You Call This Democracy? How to Fix Our Government and Deliver Power to the People Publisher: Houghton Mifflin Harcourt

ISBN-10: 0358176921

ISBN-13: 978-0358176923

Available from Amazon.com and wherever books and audiobooks are sold

For more information: www.youcallthis.com. Thank you.

The Little Girl With the Big Voice

An inspiring story about overcoming bullying and achieving dreams

 

No one wants their child to experience the torment of bullying. If they do encounter this behavior, are they prepared to handle the situation? Knowing how to cope with bullying is a much needed life skill our children must learn to successfully navigate conflict.

The Little Girl with the Big Voice, written by Wė (pronounced Way) McDonald, is a book your child can relate to and may be helpful in starting conversations regarding bullying. The book teaches valuable lessons such as how to overcome adversity, and building self confidence. Written in Wė’s own words, the book is a powerful story about a girl who courageously embraces her uniqueness and finds her voice.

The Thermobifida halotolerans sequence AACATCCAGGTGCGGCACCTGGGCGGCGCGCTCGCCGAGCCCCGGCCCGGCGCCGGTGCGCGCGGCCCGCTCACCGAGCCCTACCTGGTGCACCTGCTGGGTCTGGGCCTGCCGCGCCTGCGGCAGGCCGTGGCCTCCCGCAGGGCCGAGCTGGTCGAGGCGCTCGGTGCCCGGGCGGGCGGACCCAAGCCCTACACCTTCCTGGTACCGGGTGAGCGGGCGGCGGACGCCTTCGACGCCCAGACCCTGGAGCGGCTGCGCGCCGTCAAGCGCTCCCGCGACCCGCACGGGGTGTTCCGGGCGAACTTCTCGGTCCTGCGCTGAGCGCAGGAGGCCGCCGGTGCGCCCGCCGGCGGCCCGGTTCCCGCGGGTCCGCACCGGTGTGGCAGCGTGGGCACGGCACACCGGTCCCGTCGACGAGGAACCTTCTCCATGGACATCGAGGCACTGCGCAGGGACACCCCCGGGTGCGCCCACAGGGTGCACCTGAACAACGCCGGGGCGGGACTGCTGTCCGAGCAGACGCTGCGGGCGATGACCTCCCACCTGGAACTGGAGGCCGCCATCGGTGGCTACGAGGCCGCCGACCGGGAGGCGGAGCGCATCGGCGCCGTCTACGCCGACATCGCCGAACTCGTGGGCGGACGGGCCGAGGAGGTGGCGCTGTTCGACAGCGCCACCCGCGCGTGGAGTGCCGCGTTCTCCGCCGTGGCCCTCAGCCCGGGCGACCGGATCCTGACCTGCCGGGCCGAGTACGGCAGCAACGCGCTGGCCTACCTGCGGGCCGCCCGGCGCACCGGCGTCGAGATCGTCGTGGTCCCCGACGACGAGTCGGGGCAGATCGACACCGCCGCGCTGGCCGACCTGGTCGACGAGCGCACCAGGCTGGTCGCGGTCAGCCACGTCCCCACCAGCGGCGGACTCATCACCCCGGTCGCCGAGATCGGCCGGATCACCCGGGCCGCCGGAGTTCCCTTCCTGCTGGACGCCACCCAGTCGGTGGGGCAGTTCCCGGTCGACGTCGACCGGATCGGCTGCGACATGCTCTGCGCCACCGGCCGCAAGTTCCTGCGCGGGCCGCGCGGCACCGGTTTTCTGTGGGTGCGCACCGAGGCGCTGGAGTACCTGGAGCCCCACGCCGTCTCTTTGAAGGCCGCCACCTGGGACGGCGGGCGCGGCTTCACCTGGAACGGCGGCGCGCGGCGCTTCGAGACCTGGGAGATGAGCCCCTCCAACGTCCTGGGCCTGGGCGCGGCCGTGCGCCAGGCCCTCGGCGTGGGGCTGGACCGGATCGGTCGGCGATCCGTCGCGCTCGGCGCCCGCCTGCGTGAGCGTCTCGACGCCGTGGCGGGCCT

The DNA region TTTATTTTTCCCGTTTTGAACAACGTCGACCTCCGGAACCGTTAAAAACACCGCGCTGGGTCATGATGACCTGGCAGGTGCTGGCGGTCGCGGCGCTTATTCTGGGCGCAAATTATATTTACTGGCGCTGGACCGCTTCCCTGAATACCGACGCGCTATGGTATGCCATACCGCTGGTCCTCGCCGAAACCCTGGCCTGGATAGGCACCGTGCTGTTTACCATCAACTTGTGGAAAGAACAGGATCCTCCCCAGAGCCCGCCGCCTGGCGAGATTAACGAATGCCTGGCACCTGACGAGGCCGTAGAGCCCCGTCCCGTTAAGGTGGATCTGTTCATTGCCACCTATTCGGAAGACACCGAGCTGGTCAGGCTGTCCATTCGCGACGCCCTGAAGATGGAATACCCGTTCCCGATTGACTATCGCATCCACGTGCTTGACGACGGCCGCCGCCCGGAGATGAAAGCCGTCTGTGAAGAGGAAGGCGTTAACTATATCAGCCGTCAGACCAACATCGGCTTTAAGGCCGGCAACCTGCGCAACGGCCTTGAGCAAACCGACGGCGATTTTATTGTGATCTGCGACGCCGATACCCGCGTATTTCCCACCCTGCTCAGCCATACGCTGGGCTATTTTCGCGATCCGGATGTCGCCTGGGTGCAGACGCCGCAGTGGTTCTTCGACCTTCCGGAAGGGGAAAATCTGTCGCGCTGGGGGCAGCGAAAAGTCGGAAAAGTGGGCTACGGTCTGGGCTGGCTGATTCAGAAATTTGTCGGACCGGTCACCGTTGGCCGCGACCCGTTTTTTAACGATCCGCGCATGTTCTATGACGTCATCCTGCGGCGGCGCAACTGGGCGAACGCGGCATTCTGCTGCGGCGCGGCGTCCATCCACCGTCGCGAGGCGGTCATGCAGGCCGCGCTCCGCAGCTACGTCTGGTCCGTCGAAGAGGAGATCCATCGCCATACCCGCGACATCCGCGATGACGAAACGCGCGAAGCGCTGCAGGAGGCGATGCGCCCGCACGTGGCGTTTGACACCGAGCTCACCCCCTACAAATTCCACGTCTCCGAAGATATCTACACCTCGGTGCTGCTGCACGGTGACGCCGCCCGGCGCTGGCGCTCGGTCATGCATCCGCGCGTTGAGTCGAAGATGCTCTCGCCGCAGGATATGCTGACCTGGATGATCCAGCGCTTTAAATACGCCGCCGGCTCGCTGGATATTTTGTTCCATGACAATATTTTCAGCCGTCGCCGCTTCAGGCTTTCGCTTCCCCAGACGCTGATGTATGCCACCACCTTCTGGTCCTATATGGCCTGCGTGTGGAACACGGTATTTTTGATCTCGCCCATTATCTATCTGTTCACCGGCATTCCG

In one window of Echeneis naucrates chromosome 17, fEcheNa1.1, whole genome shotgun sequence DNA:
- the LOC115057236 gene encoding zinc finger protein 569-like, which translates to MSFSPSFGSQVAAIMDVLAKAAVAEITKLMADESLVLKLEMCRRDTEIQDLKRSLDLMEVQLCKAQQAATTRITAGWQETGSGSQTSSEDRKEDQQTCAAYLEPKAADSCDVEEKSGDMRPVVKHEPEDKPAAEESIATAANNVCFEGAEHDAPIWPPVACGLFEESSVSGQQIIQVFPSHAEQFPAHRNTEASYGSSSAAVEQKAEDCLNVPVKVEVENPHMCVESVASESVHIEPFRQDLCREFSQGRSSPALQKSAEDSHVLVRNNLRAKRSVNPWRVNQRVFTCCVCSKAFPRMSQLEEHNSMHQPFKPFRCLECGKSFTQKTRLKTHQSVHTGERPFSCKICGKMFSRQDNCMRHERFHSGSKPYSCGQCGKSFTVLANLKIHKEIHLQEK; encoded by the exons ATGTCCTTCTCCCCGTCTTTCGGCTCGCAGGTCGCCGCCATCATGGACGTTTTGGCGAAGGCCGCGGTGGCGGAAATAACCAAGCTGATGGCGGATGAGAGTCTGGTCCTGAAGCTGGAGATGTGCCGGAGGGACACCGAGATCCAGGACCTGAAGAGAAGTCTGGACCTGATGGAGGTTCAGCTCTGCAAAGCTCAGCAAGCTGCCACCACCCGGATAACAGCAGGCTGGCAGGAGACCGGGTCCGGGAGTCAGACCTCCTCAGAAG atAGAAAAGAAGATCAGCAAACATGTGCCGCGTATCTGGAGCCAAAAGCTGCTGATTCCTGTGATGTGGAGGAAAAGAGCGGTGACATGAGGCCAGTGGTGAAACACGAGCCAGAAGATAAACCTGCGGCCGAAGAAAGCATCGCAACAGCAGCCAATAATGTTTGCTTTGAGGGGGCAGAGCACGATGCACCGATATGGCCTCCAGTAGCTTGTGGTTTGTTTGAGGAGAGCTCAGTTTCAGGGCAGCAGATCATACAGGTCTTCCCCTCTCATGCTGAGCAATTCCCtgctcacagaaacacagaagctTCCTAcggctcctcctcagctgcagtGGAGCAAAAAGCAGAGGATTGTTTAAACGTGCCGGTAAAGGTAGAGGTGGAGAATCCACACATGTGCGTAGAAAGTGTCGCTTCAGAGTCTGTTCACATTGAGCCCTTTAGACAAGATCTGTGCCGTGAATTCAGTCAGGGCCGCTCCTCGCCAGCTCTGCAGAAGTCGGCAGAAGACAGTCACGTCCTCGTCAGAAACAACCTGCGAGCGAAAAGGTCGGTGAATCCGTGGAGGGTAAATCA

The book was engaging and illustrations well-done. My niece was completely attentive and asked questions as Wė’s experiences unfolded.  The Little Girl with the Big Voice is fresh and timely. However, I believe the book could have given just a little bit more strategy on conflict resolution. The book’s focus shifted from bullying to Wė being a contestant on the television program, The Voice. Definitely two books in one, which may be good thing for some parents.

Rating: 3.5/5 stars

Donna Andrews

Super aunt of a 7-year-old girl

When I’m Feeling Kind – Childrens Book

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By Trace Moroney